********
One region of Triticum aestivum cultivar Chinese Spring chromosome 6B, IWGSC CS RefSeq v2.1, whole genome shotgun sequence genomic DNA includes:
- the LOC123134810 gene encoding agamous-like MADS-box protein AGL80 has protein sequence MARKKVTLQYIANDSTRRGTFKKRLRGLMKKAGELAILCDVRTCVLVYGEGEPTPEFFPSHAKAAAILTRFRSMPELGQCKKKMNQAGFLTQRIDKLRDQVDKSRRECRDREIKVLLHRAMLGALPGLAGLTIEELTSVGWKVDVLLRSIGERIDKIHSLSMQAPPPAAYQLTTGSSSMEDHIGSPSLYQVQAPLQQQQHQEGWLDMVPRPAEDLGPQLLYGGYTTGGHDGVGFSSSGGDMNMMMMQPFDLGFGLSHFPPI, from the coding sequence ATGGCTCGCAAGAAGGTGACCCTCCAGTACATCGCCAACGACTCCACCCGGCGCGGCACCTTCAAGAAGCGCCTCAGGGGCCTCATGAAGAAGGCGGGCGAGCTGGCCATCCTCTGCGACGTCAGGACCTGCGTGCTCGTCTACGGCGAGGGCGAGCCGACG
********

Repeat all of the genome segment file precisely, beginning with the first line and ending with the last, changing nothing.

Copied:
One region of Triticum aestivum cultivar Chinese Spring chromosome 6B, IWGSC CS RefSeq v2.1, whole genome shotgun sequence genomic DNA includes:
- the LOC123134810 gene encoding agamous-like MADS-box protein AGL80 has protein sequence MARKKVTLQYIANDSTRRGTFKKRLRGLMKKAGELAILCDVRTCVLVYGEGEPTPEFFPSHAKAAAILTRFRSMPELGQCKKKMNQAGFLTQRIDKLRDQVDKSRRECRDREIKVLLHRAMLGALPGLAGLTIEELTSVGWKVDVLLRSIGERIDKIHSLSMQAPPPAAYQLTTGSSSMEDHIGSPSLYQVQAPLQQQQHQEGWLDMVPRPAEDLGPQLLYGGYTTGGHDGVGFSSSGGDMNMMMMQPFDLGFGLSHFPPI, from the coding sequence ATGGCTCGCAAGAAGGTGACCCTCCAGTACATCGCCAACGACTCCACCCGGCGCGGCACCTTCAAGAAGCGCCTCAGGGGCCTCATGAAGAAGGCGGGCGAGCTGGCCATCCTCTGCGACGTCAGGACCTGCGTGCTCGTCTACGGCGAGGGCGAGCCGACG